And then, Jesus spells it out for us where in verses 7 & 9 he says: I am[iii] the gate for the sheep.
What is life intended to look like for us as we follow through that Christ-gate? What are the characteristics of life on the other side of that? Just what exactly was being offered by Christ to those Pharisees, to those disciples? What was being called out from them? …and what is being offered and being called out from us?
Here’s another clue: Whatever he is describing is always winsome, invitational, never manipulative or by force! It’s a poured-out-love that is purely for others! Jesus goes on in the very next verses to speak about the Good Shepherd being prepared to lay down his life for the sheep that he leads. Christ describes that as Life in all its abundance! …and it looks like God’s character! It’s a life filled with love that is selflessly inclusive especially of the most vulnerable & of minorities…
Our call to ‘abundant life’ is our call to respond to Christ’s voice – to live lives that express God’s character in whatever context we may be: On Aug 28, 1968 ‘abundant life’ looked like what Martin Luther King was describing in his iconic ‘I have a dream’ speech, where he dreamt of a world where civil and economic rights would at last be winning & be celebrated by all, as would the end of every kind of racism. In our 2020 world gripped by Covid-19 pandemic, I believe it looks like so many who are selflessly putting the safety of others before the grabbing of whatever they want for their own comforts! It always looks like our caring for the most unlovable, most in need of God’s care…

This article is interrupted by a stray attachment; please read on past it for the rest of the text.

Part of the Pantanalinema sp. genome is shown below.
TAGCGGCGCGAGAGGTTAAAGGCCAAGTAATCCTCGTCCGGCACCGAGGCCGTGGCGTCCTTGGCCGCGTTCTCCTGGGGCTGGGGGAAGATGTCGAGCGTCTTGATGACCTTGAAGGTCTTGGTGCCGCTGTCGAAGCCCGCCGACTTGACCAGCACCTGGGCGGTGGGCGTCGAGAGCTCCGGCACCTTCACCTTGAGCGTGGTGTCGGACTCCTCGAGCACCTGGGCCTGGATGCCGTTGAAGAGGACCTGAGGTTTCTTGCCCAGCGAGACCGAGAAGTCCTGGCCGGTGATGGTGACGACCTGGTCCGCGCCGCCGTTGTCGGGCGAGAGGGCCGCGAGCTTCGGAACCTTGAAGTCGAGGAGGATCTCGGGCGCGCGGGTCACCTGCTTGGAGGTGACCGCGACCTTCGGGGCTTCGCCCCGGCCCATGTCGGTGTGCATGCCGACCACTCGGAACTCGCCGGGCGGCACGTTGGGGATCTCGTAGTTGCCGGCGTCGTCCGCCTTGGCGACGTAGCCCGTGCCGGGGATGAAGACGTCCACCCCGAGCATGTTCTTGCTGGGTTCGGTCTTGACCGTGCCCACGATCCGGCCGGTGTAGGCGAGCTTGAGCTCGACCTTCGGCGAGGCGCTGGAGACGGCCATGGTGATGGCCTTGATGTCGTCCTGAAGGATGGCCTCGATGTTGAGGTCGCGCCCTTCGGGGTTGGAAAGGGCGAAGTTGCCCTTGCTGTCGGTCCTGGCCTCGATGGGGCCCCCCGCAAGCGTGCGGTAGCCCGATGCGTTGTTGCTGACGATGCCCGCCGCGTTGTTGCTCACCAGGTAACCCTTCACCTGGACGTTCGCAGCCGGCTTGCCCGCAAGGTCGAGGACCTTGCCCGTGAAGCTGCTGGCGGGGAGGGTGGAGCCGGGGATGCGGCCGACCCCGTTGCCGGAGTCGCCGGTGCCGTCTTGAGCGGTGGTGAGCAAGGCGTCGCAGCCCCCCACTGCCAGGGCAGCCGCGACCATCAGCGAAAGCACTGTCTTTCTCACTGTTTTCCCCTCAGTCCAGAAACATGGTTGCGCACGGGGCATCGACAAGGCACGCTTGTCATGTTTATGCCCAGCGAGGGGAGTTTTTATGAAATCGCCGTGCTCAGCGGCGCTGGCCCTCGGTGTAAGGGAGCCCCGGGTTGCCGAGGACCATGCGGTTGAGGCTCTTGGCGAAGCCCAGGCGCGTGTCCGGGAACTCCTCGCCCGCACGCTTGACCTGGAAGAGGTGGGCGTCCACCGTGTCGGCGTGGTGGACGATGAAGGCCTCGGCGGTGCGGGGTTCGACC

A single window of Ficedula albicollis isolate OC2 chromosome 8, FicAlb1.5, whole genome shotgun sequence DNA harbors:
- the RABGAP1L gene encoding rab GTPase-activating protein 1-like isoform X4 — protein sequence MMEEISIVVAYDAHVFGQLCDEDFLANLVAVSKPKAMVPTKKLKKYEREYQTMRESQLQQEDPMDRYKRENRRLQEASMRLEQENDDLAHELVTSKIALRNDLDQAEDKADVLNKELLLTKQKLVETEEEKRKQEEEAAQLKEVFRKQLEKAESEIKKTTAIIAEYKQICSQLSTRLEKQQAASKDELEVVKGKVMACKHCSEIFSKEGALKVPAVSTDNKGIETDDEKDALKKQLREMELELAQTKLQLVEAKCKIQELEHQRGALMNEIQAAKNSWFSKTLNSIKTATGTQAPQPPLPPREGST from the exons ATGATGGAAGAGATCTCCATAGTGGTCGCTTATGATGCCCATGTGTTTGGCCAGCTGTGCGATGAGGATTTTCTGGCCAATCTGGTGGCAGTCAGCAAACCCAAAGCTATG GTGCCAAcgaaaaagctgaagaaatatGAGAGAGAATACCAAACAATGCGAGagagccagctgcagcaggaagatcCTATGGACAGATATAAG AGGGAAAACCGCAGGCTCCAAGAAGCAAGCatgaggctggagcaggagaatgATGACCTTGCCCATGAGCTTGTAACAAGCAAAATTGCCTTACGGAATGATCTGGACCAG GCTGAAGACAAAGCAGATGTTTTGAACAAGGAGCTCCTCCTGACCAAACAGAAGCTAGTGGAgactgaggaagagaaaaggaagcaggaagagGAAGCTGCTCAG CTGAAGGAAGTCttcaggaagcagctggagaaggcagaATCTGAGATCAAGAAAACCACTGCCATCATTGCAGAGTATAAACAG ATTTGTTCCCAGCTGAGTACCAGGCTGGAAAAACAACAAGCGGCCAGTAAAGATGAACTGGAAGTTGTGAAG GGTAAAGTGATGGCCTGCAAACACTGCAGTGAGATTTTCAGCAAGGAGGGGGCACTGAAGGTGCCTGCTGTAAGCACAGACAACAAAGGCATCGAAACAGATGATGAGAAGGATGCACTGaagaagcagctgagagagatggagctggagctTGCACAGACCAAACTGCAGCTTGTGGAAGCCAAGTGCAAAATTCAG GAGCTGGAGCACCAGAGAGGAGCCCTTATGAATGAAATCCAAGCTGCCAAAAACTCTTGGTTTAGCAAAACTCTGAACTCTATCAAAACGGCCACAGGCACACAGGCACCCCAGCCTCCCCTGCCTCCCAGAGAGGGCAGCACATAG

What is the greatest need facing us at the moment? I ask because I think that’s probably just about exactly where Christ would have God’s abundant life break through – as we scoop up all the loving and selfless justice and mercy and compassion of Christ, and then get on with going to work! Evelyn Underhill shares an image of the sheepdog and the shepherd that has always challenged me even as it blesses me.
We offer ourselves, one way or another, to try to work for God. We want, as it were, to be among the sheep dogs employed by the Lord Shepherd. Have you ever watched a good sheep dog at work? It is not an emotional animal. It goes on with its job quite steadily; takes no notice of bad weather, rough ground or of his own comfort. It seldom or never stops to be stroked. Yet its faithfulness and intimate communion with its master are of the loveliest things in the world. Now and then it looks at the shepherd. And when the time comes for rest, they are generally to be found together. Let this be the model of your love.
Dearest God, thank you for your calling into our lives,
how you are constantly calling us out to be
all of who and what you have made us to be.
Please, we pray, may we be sensitive to hearing your voice,
and hearing, may our responses be pleasing to you,
for we pray in Jesus name,
Rev. Robin Jacobson reserves all rights © 2020.
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[i] 1 Samuel 3
[ii] 1 Corinthians 13:1-7 (Message paraphrase)
[iii] Notice the use of the God-formula ‘Ego Aimi’